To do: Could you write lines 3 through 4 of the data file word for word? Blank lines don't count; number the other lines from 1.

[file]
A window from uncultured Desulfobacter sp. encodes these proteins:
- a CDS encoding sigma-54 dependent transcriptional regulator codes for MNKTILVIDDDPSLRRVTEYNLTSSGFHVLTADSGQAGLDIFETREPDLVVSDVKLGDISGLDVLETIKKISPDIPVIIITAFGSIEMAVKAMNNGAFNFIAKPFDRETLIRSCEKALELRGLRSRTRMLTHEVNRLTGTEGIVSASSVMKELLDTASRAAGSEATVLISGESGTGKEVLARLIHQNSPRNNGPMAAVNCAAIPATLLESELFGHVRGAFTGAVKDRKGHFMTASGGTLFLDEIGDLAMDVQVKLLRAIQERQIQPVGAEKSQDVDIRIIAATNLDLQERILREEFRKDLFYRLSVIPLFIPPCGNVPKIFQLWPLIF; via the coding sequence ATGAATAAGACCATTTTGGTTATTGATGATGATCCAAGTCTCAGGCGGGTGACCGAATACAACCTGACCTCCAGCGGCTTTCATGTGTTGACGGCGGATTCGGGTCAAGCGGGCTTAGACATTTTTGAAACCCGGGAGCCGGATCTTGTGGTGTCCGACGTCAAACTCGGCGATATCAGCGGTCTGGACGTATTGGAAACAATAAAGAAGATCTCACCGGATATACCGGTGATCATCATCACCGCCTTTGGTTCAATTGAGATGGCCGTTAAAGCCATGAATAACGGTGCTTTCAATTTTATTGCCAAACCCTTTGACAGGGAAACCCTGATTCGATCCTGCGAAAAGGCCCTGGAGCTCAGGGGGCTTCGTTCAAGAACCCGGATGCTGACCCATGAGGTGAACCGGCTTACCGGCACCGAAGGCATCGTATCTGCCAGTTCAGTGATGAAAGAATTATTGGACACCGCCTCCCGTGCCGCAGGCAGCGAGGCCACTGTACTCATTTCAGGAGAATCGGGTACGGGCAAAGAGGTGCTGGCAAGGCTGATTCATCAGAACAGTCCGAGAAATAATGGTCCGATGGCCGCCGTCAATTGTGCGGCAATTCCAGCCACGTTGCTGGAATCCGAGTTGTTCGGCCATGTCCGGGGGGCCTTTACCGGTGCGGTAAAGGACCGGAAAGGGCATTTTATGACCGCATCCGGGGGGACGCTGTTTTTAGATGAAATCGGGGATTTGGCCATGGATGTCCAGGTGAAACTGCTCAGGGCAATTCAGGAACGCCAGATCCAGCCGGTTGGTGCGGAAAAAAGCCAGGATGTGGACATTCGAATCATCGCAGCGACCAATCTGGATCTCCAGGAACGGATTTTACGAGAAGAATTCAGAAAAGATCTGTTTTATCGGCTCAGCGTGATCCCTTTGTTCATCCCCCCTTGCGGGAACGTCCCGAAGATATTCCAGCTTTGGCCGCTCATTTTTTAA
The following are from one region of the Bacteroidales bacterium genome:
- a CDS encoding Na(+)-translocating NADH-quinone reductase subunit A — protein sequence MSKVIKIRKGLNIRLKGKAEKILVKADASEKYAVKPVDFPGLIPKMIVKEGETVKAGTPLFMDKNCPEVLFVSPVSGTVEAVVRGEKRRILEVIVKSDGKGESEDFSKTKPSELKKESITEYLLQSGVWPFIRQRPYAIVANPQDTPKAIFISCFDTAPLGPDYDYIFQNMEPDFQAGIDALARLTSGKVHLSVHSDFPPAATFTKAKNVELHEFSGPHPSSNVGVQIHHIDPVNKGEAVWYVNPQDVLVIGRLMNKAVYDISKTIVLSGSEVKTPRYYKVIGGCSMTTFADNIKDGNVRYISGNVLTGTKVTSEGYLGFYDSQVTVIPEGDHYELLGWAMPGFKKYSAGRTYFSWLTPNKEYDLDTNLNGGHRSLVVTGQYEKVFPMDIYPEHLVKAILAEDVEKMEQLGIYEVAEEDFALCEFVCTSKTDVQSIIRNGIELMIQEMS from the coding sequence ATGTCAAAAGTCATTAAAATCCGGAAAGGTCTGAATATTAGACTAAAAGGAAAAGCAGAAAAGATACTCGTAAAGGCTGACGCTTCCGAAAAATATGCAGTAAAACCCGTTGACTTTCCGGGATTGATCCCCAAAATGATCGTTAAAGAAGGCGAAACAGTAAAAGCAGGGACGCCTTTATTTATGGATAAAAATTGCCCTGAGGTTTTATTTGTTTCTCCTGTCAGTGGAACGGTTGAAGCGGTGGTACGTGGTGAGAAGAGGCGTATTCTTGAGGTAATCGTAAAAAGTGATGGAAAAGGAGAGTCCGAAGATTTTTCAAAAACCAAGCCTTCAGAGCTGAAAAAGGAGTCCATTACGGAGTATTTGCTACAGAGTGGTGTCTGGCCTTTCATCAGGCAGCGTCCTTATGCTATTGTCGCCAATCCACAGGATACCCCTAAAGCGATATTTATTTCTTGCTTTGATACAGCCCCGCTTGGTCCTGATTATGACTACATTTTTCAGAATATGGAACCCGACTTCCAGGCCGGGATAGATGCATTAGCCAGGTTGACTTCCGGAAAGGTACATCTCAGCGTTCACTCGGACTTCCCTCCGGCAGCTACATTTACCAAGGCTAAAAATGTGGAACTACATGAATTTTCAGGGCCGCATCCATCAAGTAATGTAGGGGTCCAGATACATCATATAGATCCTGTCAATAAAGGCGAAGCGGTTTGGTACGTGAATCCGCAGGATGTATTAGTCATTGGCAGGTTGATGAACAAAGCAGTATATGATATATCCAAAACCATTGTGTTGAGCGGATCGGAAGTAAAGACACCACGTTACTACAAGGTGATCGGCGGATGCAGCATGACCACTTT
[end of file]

The following are from one region of the Bacteroidales bacterium genome:
- a CDS encoding Na(+)-translocating NADH-quinone reductase subunit A — protein sequence MSKVIKIRKGLNIRLKGKAEKILVKADASEKYAVKPVDFPGLIPKMIVKEGETVKAGTPLFMDKNCPEVLFVSPVSGTVEAVVRGEKRRILEVIVKSDGKGESEDFSKTKPSELKKESITEYLLQSGVWPFIRQRPYAIVANPQDTPKAIFISCFDTAPLGPDYDYIFQNMEPDFQAGIDALARLTSGKVHLSVHSDFPPAATFTKAKNVELHEFSGPHPSSNVGVQIHHIDPVNKGEAVWYVNPQDVLVIGRLMNKAVYDISKTIVLSGSEVKTPRYYKVIGGCSMTTFADNIKDGNVRYISGNVLTGTKVTSEGYLGFYDSQVTVIPEGDHYELLGWAMPGFKKYSAGRTYFSWLTPNKEYDLDTNLNGGHRSLVVTGQYEKVFPMDIYPEHLVKAILAEDVEKMEQLGIYEVAEEDFALCEFVCTSKTDVQSIIRNGIELMIQEMS from the coding sequence ATGTCAAAAGTCATTAAAATCCGGAAAGGTCTGAATATTAGACTAAAAGGAAAAGCAGAAAAGATACTCGTAAAGGCTGACGCTTCCGAAAAATATGCAGTAAAACCCGTTGACTTTCCGGGATTGATCCCCAAAATGATCGTTAAAGAAGGCGAAACAGTAAAAGCAGGGACGCCTTTATTTATGGATAAAAATTGCCCTGAGGTTTTATTTGTTTCTCCTGTCAGTGGAACGGTTGAAGCGGTGGTACGTGGTGAGAAGAGGCGTATTCTTGAGGTAATCGTAAAAAGTGATGGAAAAGGAGAGTCCGAAGATTTTTCAAAAACCAAGCCTTCAGAGCTGAAAAAGGAGTCCATTACGGAGTATTTGCTACAGAGTGGTGTCTGGCCTTTCATCAGGCAGCGTCCTTATGCTATTGTCGCCAATCCACAGGATACCCCTAAAGCGATATTTATTTCTTGCTTTGATACAGCCCCGCTTGGTCCTGATTATGACTACATTTTTCAGAATATGGAACCCGACTTCCAGGCCGGGATAGATGCATTAGCCAGGTTGACTTCCGGAAAGGTACATCTCAGCGTTCACTCGGACTTCCCTCCGGCAGCTACATTTACCAAGGCTAAAAATGTGGAACTACATGAATTTTCAGGGCCGCATCCATCAAGTAATGTAGGGGTCCAGATACATCATATAGATCCTGTCAATAAAGGCGAAGCGGTTTGGTACGTGAATCCGCAGGATGTATTAGTCATTGGCAGGTTGATGAACAAAGCAGTATATGATATATCCAAAACCATTGTGTTGAGCGGATCGGAAGTAAAGACACCACGTTACTACAAGGTGATCGGCGGATGCAGCATGACCACTTT